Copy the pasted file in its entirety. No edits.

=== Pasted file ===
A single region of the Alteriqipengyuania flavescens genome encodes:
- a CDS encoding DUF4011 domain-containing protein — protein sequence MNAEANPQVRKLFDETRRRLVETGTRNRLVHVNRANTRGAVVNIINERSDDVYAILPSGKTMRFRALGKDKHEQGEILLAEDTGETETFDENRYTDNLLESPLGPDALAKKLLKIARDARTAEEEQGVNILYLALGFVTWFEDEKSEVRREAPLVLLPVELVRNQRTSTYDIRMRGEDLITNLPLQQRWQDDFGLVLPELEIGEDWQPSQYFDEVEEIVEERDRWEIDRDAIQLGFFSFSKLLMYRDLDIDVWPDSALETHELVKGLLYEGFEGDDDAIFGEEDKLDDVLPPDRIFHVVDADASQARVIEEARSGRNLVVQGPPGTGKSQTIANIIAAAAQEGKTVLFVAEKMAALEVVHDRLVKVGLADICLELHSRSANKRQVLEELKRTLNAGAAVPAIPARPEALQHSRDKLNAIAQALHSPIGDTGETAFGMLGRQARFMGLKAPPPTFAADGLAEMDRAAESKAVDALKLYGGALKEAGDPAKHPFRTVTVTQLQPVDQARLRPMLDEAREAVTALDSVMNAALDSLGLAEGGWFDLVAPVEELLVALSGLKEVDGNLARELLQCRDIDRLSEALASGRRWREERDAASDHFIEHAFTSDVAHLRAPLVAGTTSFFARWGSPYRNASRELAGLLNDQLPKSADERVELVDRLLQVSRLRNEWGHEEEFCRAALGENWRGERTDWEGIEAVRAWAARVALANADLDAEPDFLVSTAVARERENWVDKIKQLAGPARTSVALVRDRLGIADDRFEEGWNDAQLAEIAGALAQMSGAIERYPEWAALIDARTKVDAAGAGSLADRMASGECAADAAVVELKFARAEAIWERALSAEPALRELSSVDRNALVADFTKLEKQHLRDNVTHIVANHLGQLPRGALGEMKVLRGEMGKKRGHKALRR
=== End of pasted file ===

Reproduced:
A single region of the Alteriqipengyuania flavescens genome encodes:
- a CDS encoding DUF4011 domain-containing protein — protein sequence MNAEANPQVRKLFDETRRRLVETGTRNRLVHVNRANTRGAVVNIINERSDDVYAILPSGKTMRFRALGKDKHEQGEILLAEDTGETETFDENRYTDNLLESPLGPDALAKKLLKIARDARTAEEEQGVNILYLALGFVTWFEDEKSEVRREAPLVLLPVELVRNQRTSTYDIRMRGEDLITNLPLQQRWQDDFGLVLPELEIGEDWQPSQYFDEVEEIVEERDRWEIDRDAIQLGFFSFSKLLMYRDLDIDVWPDSALETHELVKGLLYEGFEGDDDAIFGEEDKLDDVLPPDRIFHVVDADASQARVIEEARSGRNLVVQGPPGTGKSQTIANIIAAAAQEGKTVLFVAEKMAALEVVHDRLVKVGLADICLELHSRSANKRQVLEELKRTLNAGAAVPAIPARPEALQHSRDKLNAIAQALHSPIGDTGETAFGMLGRQARFMGLKAPPPTFAADGLAEMDRAAESKAVDALKLYGGALKEAGDPAKHPFRTVTVTQLQPVDQARLRPMLDEAREAVTALDSVMNAALDSLGLAEGGWFDLVAPVEELLVALSGLKEVDGNLARELLQCRDIDRLSEALASGRRWREERDAASDHFIEHAFTSDVAHLRAPLVAGTTSFFARWGSPYRNASRELAGLLNDQLPKSADERVELVDRLLQVSRLRNEWGHEEEFCRAALGENWRGERTDWEGIEAVRAWAARVALANADLDAEPDFLVSTAVARERENWVDKIKQLAGPARTSVALVRDRLGIADDRFEEGWNDAQLAEIAGALAQMSGAIERYPEWAALIDARTKVDAAGAGSLADRMASGECAADAAVVELKFARAEAIWERALSAEPALRELSSVDRNALVADFTKLEKQHLRDNVTHIVANHLGQLPRGALGEMKVLRGEMGKKRGHKALRR